"How are you going to get out of that state of lukewarmness and lamentable languor if you do not make use of the means? You struggle very little, and when you make an effort, you do so as if annoyed and uneasy. You even seem to hope that your feeble efforts will produce no results, so that you can then justify yourself and you will not have to make demands on yourself and others will not ask any more of you. It is your own will you are following, not God’s. If you don’t change in earnest you will neither be happy nor be able to obtain the peace you now lack. Humble yourself before God, and try really to want to." - St. Josemaria Escriva, The Struggle, #146

There is another danger here, one to which I am all too susceptible. When I am angry at myself, when I confront myself over my languishing spirit and convict my heart, I begin to revile myself. I begin to consider myself a hopeless case - if I haven't built this or that habit or developed this or that virtue by now, then how will I ever do it? Clearly, everything I do, everything I try, every sincere attempt I make at returning to the God who loves me is doomed to fall short. I am pathetic in my lack of resolve and discipline.

And yet... perhaps this realization is the key. Perhaps the moment in which I realize my powerlessness is the moment in which I have the greatest power of all - the power of Christ within me. Perhaps this admission of guilt, of wretchedness, of lukewarmness, is precisely the point at which I should recognize that no, I CAN'T do it on my own, I CAN'T return to God through my own means.

And the most blessed and beautiful thought comes to mind: I can't do it... and He doesn't expect me to.

He is a Lover, after all. A wildly passionate, sensual, mysterious, devoted Lover, with a heart of infinite fire and gold. I cannot close the distance between myself and Him because I am man - but He can close the distance between us in a heartbeat, if only I invite Him to do so, because He is God. If I ask Him to come forward an inch, He will come forward ten miles, and I love Him all the more for that.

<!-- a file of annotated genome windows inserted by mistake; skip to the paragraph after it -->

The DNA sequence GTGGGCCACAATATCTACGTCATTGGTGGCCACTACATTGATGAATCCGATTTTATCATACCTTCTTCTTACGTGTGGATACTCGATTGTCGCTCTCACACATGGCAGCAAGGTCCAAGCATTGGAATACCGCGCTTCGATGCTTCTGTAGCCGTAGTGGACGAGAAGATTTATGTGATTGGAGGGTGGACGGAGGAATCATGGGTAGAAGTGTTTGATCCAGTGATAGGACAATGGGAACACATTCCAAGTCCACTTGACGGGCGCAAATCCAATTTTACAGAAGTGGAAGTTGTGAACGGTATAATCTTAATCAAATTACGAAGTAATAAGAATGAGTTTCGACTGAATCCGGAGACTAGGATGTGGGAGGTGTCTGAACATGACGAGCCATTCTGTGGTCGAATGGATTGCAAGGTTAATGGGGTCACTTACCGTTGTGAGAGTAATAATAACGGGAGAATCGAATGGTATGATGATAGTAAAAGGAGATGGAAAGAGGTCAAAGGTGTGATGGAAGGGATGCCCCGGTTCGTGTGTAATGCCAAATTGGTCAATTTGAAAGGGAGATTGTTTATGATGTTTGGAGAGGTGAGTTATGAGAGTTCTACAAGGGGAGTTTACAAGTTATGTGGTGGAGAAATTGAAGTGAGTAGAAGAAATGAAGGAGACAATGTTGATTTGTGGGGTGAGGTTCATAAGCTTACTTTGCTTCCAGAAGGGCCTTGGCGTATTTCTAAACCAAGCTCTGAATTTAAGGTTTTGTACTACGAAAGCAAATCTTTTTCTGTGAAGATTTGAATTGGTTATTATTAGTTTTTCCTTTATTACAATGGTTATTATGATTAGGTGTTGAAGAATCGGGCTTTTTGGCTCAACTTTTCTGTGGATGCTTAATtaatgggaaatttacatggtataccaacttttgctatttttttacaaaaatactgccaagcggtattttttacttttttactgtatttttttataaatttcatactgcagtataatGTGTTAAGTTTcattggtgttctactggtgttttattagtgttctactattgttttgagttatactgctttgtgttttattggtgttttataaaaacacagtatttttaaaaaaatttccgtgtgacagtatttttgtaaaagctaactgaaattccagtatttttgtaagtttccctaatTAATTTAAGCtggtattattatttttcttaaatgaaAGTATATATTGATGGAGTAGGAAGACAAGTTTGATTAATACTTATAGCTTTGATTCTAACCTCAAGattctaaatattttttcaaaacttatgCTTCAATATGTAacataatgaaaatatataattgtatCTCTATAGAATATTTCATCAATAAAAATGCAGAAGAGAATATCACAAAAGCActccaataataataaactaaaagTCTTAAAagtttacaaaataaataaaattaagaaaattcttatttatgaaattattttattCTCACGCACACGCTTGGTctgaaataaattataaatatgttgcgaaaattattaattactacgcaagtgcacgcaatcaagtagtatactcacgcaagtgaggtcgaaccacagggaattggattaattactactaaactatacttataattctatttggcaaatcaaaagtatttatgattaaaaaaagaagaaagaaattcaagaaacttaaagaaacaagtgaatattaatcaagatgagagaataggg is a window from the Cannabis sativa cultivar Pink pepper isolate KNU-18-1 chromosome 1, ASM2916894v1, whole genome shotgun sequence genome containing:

Come and find me, O God. Come and rescue me from the depths of my own apathy. I wish to buy from you this purest gold, these white garments, this healing salve that will reanimate my dead flesh. Rekindle this waning fire in my heart; blow fresh air on this smoldering ember from what was once a great fire. Ignite this heart of driftwood in the furnace of Your Sacred Heart. Burn me up, tear me apart, and put me back together again, a new creation. Grant me suffering, that I might see You, and grant me joy and peace, that I might endure that suffering. O God, grant me Your humility, Your grace, and Your love, by the eternal and steadfast sacrifice of Your Son, my Lord and Lover, Jesus Christ.

1 comment:

  1. Hey I am a huge fan of yours as well as an Aggie catholic class of 2014!! I saw that this was posted right around when we did a smyrt retreat for your church last school year, and I thought I'd read it. This really hit me hard because I feel like I've been struggling with being lukewarm for most of my life. One of my huge passions is helping out others, and that is why I like staffing retreats. I don't feel like I can truly help out the retreaters if I don't get stronger in my faith. Everytime I try to pray I get lost in other thoughts almost instantly, and I can't focus. This blog was incredible to read! What are some ways you think I can start strengthening my prayer life, and my faith in general?